Perhaps it's now a problem for him that he has gone fishing too far to the right and for a demographic that is ageing. His clear calls to Front National voters may well be part of the reason he can be seen as "worrying" (inquiétant). His attitudes toward children may also come into play. Doesn't every candidate know that you have to kiss babies? Sarko doesn't, and it's a bit late for him to start now. His support for psycho-profiling of pre-schoolers was met with stiffer opposition within the country than he probably expected. His campaign to expel from France children of undocumented immigrant workers is also meeting active opposition, and above all (with the above) casts him in a dangerously ambiguous role: is he a tough-loving father or a bogeyman?

That's all the difference with Ségo: when she talks of teenage offenders being subjected to military discipline (personally, I wish she wouldn't!), she's talking of a category that does worry people (unlike preschoolers and immigrant schoolkids supported by their classmates), and she's believably playing the part of the strict but impartial mother, which she can do all the more convincingly because the fact of her being a mother-of-four is part of her public image. (Fatherhood, otoh, isn't part of Sarko's image, though he has children).

Sarko's neo-liberal leanings may also be a source of concern for many French. When he sends a message to his supporters in economic liberalism, he overlays it with almost Vichy-like language, perhaps in order to reassure his stodgy middle-class followers at the same time; the result sounds frankly out-dated and scary, and may lose him as much support as it gains.

I don't greatly like triangulation, but I think Ségo has used it brilliantly of late to occupy the centre and bottle Sarko up on the right. She caught him just when he was working on his base on the far right, and it seems to have "frozen" him there. Given his personal image, he's going to have a hard job, imho, getting free to move back towards the centre.

by afew (afew(a in a circle)eurotrib_dot_com) on Mon Jun 26th, 2006 at 03:41:37 AM EST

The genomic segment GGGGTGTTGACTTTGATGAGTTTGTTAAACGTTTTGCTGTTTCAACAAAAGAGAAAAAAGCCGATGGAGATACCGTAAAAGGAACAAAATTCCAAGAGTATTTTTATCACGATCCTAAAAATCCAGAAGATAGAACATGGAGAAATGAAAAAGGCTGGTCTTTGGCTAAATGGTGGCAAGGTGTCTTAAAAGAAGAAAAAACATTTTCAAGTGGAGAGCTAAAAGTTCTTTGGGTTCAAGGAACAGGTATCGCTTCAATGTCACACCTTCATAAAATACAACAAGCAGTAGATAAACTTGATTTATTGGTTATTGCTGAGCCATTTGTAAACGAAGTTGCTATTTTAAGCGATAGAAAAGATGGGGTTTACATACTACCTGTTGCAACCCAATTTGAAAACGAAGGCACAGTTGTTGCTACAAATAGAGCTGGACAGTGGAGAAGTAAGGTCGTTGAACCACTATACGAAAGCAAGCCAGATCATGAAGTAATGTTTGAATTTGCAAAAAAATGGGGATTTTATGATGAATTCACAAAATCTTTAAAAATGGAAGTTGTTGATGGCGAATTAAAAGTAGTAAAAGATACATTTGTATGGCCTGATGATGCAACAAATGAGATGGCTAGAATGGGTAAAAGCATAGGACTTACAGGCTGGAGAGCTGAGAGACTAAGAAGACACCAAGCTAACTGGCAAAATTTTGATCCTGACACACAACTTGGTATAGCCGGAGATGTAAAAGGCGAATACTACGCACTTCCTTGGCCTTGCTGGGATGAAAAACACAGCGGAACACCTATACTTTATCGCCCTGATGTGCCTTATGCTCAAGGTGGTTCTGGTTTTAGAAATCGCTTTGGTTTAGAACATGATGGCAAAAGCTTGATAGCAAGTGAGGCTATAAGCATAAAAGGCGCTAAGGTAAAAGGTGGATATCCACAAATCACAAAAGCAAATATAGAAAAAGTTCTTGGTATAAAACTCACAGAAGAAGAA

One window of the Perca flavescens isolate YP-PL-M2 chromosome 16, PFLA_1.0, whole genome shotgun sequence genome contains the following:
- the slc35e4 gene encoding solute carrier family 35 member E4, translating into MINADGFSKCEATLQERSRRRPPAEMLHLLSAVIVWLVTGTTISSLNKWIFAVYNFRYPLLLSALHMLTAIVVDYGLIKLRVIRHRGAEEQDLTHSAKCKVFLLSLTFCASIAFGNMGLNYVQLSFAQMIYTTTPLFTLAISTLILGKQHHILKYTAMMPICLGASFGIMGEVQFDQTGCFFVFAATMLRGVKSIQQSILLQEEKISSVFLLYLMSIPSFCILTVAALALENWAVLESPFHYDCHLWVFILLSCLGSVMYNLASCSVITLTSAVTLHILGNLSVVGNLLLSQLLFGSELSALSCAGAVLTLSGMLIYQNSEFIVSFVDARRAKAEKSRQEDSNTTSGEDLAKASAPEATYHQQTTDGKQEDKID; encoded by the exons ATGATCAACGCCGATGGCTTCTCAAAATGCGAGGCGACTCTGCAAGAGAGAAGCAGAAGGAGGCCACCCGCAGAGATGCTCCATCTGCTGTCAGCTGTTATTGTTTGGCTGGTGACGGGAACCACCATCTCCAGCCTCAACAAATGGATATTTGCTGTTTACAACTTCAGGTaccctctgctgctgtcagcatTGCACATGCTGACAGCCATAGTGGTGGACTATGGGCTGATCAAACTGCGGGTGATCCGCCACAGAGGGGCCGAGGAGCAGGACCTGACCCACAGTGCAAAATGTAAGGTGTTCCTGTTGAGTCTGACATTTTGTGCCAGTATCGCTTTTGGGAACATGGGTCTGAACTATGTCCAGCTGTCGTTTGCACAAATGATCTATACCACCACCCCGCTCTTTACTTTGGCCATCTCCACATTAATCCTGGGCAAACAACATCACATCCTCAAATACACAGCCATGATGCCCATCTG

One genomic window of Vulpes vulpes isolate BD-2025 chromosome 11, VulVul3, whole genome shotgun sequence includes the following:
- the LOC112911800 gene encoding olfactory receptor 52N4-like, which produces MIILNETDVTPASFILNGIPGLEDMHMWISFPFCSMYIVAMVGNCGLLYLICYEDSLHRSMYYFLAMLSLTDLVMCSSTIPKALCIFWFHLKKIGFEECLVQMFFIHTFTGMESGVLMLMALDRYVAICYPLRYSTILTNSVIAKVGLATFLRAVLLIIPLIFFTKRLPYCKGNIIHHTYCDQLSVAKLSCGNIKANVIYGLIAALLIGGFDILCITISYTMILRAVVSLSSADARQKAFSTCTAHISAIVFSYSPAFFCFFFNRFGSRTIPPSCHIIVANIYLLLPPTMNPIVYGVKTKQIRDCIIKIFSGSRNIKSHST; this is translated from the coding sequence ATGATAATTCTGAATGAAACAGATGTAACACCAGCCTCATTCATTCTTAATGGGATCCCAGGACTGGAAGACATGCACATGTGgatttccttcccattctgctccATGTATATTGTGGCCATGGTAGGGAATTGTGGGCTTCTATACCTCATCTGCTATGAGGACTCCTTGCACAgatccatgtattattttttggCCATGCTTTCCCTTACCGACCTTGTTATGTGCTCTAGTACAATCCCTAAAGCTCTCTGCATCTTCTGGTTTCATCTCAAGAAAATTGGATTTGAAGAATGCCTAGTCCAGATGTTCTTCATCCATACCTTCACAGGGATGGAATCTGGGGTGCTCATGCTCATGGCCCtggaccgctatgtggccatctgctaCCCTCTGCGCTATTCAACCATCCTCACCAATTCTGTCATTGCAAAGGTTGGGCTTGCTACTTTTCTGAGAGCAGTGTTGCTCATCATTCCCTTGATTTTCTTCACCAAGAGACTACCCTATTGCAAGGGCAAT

And... Blair is the go-to-guy on how to be popular??

"Once in awhile we get shown the light, in the strangest of places, if we look at it right" - Hunter/Garcia
by whataboutbob on Mon Jun 26th, 2006 at 08:13:55 AM EST
On how to smile, and smile, and be a villain...
by afew (afew(a in a circle)eurotrib_dot_com) on Mon Jun 26th, 2006 at 08:27:19 AM EST
[ Parent ]
What, on reflection, should be amazing us is that Blair finds that the right thing to do is support Sarkozy.

According to the Observer article linked above, Sarko was inspired by his conversation with Blair into making the speech last Thursday that I find creepy-crawly with Pétain-talk about famille (family) and travail (work). Sarko won't get out of the box with this stuff, imo.

Perhaps also this news will put an end to the "Ségo is a Blairite" meme?

by afew (afew(a in a circle)eurotrib_dot_com) on Mon Jun 26th, 2006 at 11:38:21 AM EST
[ Parent ]
Not any longer. Sarko was keynote speaker at the recent "convention" (no longer "congress") of the PP, whose former leader Aznar was very good friends with Tony Blair.

A society committed to the notion that government is always bad will have bad government. And it doesn't have to be that way. — Paul Krugman
by Migeru (migeru at eurotrib dot com) on Mon Jun 26th, 2006 at 11:41:37 AM EST
[ Parent ]
Yes. Though Blair is still officially on the other side of the political divide from Aznar (or Burlesconi). Which is why I italicised the "should".
by afew (afew(a in a circle)eurotrib_dot_com) on Mon Jun 26th, 2006 at 12:10:26 PM EST
[ Parent ]
Then we should have been amazed since 1997. In Spain we were.

A society committed to the notion that government is always bad will have bad government. And it doesn't have to be that way. — Paul Krugman
by Migeru (migeru at eurotrib dot com) on Mon Jun 26th, 2006 at 02:12:29 PM EST
[ Parent ]
Anyone have any idea how much the US govt and the neo -cons and -liberals are involved in this?  They do like to get in on regime change action and meddle like that.  I just would really be surprised if Sarkozy didn't have some backing and cultivation from this side of the pond.

Those who can make you believe absurdities can make you commit atrocities. -Voltaire
by p------- on Mon Jun 26th, 2006 at 01:35:34 PM EST
See the comment by redstar upthread about Alain Madelin, and then read his wikipedia profile. Just a hunch, but I think that's the connection you're looking for.

A society committed to the notion that government is always bad will have bad government. And it doesn't have to be that way. — Paul Krugman
by Migeru (migeru at eurotrib dot com) on Mon Jun 26th, 2006 at 02:15:18 PM EST
[ Parent ]
Actually, I do mean direct involvement, possibly monetary, on the part of people either in the US Administration or their lackeys at places like AEI, PNAC, Heritage Found., etc.  

Although Madelin does provide an obvious ideological link.

Those who can make you believe absurdities can make you commit atrocities. -Voltaire

by p------- on Mon Jun 26th, 2006 at 02:23:12 PM EST
[ Parent ]